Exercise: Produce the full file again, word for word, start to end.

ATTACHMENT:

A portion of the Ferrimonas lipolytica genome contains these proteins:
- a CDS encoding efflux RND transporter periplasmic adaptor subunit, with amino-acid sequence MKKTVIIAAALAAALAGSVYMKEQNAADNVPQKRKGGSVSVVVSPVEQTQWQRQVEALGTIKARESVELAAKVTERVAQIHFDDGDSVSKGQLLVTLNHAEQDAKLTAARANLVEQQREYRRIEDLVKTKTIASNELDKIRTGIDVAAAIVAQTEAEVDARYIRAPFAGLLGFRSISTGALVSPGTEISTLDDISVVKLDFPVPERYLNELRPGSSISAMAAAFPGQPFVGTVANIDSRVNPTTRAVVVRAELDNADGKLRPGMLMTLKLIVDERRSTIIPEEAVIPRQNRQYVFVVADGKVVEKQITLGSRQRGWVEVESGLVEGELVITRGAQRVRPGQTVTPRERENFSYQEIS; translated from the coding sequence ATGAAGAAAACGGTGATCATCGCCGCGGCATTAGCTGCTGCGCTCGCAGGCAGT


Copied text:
A portion of the Ferrimonas lipolytica genome contains these proteins:
- a CDS encoding efflux RND transporter periplasmic adaptor subunit, with amino-acid sequence MKKTVIIAAALAAALAGSVYMKEQNAADNVPQKRKGGSVSVVVSPVEQTQWQRQVEALGTIKARESVELAAKVTERVAQIHFDDGDSVSKGQLLVTLNHAEQDAKLTAARANLVEQQREYRRIEDLVKTKTIASNELDKIRTGIDVAAAIVAQTEAEVDARYIRAPFAGLLGFRSISTGALVSPGTEISTLDDISVVKLDFPVPERYLNELRPGSSISAMAAAFPGQPFVGTVANIDSRVNPTTRAVVVRAELDNADGKLRPGMLMTLKLIVDERRSTIIPEEAVIPRQNRQYVFVVADGKVVEKQITLGSRQRGWVEVESGLVEGELVITRGAQRVRPGQTVTPRERENFSYQEIS; translated from the coding sequence ATGAAGAAAACGGTGATCATCGCCGCGGCATTAGCTGCTGCGCTCGCAGGCAGT